R' Moshe Shternbuch in Ta'am Voda'as, in the name of R' Yisroel Salanter, writes that the end of the previous parsha, Parshas Shemini, we are taught of the animals that are not to be eaten and the tum'ah that results when we do. While it seems that very many people are careful about what they put into their mouths, they are seemingly far less careful of what comes out. The juxtaposition of these two topics is meant to show that just as putting the wrong things in our mouths results in serious tum'ah, the same grievous consequences result when we allow the wrong things to come out.

Have a good Shabbos.
Eliezer Bulka

Friday, April 13

The Weekly Shtikle - Shemini

    The beginning of this week's parsha recounts the proceedings on the eighth day of the consecration of the Mishkon. After preparing a series of korbanos, Aharon raises his hands, blesses the nation and then steps down from preparing the chatas, olah and shelamim sacrifices (9:22). Rashi writes that the blessing that Aharon gave to the nation was the traditional Birkas Kohanim (Bemidbar 6:24-26).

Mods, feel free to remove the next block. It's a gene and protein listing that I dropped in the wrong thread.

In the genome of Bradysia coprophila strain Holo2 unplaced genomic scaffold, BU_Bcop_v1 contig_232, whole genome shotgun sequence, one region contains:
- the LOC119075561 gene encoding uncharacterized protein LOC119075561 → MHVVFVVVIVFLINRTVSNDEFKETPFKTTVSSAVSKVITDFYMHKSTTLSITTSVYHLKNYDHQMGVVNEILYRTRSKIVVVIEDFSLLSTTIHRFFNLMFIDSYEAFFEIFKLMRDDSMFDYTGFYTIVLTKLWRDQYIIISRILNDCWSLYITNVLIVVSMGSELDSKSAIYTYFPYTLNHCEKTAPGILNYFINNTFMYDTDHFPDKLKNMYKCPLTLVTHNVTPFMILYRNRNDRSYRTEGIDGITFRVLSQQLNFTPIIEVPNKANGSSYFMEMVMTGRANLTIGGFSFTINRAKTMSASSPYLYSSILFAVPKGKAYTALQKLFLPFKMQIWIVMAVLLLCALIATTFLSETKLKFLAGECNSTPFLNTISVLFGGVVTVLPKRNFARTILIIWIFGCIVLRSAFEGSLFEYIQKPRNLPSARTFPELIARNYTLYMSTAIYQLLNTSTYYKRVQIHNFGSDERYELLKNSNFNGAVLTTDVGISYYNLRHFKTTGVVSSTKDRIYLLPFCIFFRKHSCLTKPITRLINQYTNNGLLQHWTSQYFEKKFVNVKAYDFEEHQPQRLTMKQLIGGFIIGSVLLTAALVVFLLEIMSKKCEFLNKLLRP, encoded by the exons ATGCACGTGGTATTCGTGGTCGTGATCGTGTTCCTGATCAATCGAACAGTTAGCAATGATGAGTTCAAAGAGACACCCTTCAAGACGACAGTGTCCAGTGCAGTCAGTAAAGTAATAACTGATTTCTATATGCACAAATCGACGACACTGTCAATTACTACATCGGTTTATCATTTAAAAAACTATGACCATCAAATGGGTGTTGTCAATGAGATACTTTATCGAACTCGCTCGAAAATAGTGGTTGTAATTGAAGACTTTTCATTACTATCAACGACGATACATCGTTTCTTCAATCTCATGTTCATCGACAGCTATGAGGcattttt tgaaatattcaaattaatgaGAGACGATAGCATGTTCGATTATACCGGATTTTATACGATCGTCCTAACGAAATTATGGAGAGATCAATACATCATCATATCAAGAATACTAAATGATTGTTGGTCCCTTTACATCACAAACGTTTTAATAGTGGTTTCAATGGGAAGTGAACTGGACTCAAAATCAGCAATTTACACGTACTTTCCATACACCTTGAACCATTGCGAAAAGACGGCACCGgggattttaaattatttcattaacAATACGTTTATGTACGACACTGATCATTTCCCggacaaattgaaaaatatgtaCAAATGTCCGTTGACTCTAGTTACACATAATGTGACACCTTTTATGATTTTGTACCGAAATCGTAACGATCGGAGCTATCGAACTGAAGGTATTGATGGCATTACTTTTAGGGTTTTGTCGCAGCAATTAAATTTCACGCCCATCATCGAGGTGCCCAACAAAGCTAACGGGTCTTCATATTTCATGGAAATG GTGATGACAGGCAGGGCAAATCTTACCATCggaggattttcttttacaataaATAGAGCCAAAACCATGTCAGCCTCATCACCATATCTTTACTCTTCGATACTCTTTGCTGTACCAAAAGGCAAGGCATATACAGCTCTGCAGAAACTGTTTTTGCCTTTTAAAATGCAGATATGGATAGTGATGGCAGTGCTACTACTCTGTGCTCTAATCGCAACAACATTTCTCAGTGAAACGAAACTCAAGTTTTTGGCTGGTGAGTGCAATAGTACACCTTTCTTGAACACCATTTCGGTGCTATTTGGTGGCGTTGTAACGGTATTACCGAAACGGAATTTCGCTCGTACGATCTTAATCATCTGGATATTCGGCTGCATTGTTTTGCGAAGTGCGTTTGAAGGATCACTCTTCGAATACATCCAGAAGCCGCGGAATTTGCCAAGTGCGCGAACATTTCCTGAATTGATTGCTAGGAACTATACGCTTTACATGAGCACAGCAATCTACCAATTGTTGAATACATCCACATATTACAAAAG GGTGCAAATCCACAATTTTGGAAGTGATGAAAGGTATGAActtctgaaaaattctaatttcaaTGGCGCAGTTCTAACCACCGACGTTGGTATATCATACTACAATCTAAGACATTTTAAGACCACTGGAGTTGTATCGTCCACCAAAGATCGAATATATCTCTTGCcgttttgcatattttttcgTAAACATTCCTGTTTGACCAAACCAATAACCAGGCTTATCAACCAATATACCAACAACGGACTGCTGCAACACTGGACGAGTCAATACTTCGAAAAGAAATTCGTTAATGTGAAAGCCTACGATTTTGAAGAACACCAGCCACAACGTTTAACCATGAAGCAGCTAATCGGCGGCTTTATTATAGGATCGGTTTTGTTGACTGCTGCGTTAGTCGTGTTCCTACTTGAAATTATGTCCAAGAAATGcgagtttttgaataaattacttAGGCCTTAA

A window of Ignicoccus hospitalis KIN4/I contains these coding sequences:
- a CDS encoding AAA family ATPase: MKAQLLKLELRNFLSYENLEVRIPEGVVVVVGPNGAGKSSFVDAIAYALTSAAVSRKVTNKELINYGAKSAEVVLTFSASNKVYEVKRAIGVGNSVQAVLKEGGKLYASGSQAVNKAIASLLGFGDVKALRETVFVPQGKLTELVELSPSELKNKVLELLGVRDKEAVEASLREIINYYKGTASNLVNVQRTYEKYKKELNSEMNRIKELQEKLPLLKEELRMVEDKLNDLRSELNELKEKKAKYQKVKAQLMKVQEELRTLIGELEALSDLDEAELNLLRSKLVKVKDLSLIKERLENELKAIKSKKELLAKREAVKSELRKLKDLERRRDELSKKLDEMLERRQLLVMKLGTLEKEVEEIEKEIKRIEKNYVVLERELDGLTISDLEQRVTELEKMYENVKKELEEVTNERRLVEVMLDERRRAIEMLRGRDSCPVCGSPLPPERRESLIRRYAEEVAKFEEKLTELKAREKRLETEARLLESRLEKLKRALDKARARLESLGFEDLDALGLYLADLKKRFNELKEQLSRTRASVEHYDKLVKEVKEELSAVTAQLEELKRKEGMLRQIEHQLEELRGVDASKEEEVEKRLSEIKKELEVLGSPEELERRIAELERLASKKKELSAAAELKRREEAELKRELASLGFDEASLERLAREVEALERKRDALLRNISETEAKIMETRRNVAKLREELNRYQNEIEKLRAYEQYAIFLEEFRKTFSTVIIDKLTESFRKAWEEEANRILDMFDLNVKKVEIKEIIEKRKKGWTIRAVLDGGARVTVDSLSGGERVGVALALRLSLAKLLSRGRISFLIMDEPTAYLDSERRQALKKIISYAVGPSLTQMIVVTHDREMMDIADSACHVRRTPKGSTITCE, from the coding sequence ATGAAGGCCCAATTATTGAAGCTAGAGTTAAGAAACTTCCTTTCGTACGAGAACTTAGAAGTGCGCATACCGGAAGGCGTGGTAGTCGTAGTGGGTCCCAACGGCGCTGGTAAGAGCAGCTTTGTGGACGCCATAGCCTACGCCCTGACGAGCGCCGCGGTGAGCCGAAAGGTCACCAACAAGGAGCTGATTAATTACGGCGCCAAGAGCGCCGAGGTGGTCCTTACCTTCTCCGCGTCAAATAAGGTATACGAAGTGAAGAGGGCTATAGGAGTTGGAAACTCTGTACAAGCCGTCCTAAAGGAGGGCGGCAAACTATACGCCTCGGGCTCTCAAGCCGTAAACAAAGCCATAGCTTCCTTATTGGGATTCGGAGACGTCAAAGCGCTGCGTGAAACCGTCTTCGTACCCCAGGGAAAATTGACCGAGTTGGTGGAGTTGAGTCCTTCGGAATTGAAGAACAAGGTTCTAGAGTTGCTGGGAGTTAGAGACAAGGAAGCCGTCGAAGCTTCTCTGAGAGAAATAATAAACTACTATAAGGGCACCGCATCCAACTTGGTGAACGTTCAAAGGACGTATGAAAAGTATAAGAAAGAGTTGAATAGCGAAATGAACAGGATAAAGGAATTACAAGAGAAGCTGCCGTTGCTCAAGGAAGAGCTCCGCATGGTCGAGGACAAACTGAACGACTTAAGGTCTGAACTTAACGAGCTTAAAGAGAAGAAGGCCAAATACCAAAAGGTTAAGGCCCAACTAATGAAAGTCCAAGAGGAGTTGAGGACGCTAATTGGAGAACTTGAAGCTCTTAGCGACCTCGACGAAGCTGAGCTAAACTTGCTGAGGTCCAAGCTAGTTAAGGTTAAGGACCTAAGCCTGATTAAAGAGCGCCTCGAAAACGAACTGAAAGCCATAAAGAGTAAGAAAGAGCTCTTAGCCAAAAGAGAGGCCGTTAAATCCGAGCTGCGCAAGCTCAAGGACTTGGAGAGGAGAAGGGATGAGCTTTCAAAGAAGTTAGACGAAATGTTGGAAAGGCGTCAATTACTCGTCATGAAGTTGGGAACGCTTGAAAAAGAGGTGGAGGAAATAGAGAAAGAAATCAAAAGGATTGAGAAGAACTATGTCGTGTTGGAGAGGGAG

Ba'al HaTurim offers a concise, yet interesting insight into the relevance of Birkas Kohanim to this specific occasion. Aharon HaKohein had just completed the preparation of three korbanos and the three blessings of Birkas Kohanim each correspond to one of the sacrifices. The first blessing, "Yevarechecha HaShem veyishmerecha," is the berachah of shemirah, watching over. We find the theme of watching over in connection with prevention of sin, as in the song of Chanah (Shemuel I 2:9) "Raglei chasidav yishmor," He guards the ways of the pious. This is traditionally interpreted as HaShem guarding the righteous from unintentional sin. This blessing, therefore, corresponds to the korban chatas, brought for inadvertent transgressions.

    The second blessing is connected to the korban olah by means of the pasuk referring to the trek to Yerushalayim for the shalosh regalim, (Shemos 34:24) "Ba'alosecha leiraos," when you go up to be seen. The going up to Yerushalayim facilitates our "being seen" before HaShem. The olah, all of which goes up to the Heavens, warrants the second blessing that HaShem will illuminate His countenance towards us.